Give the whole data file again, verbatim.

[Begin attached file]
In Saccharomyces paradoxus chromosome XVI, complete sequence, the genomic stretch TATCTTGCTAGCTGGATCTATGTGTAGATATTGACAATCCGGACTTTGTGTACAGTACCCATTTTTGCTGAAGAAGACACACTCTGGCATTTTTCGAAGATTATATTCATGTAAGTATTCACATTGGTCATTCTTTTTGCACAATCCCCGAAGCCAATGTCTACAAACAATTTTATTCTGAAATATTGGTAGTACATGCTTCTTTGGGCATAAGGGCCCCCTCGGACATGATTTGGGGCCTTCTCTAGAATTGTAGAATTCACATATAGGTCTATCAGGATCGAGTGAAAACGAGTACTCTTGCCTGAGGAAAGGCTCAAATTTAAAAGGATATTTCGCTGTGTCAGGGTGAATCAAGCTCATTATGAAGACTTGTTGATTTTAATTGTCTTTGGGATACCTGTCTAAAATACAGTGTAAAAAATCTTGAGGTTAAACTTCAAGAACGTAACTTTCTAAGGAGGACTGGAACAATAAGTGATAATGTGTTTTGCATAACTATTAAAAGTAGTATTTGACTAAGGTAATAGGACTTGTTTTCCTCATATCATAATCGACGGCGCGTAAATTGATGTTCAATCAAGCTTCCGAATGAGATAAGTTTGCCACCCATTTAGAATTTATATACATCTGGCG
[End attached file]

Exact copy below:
In Saccharomyces paradoxus chromosome XVI, complete sequence, the genomic stretch TATCTTGCTAGCTGGATCTATGTGTAGATATTGACAATCCGGACTTTGTGTACAGTACCCATTTTTGCTGAAGAAGACACACTCTGGCATTTTTCGAAGATTATATTCATGTAAGTATTCACATTGGTCATTCTTTTTGCACAATCCCCGAAGCCAATGTCTACAAACAATTTTATTCTGAAATATTGGTAGTACATGCTTCTTTGGGCATAAGGGCCCCCTCGGACATGATTTGGGGCCTTCTCTAGAATTGTAGAATTCACATATAGGTCTATCAGGATCGAGTGAAAACGAGTACTCTTGCCTGAGGAAAGGCTCAAATTTAAAAGGATATTTCGCTGTGTCAGGGTGAATCAAGCTCATTATGAAGACTTGTTGATTTTAATTGTCTTTGGGATACCTGTCTAAAATACAGTGTAAAAAATCTTGAGGTTAAACTTCAAGAACGTAACTTTCTAAGGAGGACTGGAACAATAAGTGATAATGTGTTTTGCATAACTATTAAAAGTAGTATTTGACTAAGGTAATAGGACTTGTTTTCCTCATATCATAATCGACGGCGCGTAAATTGATGTTCAATCAAGCTTCCGAATGAGATAAGTTTGCCACCCATTTAGAATTTATATACATCTGGCG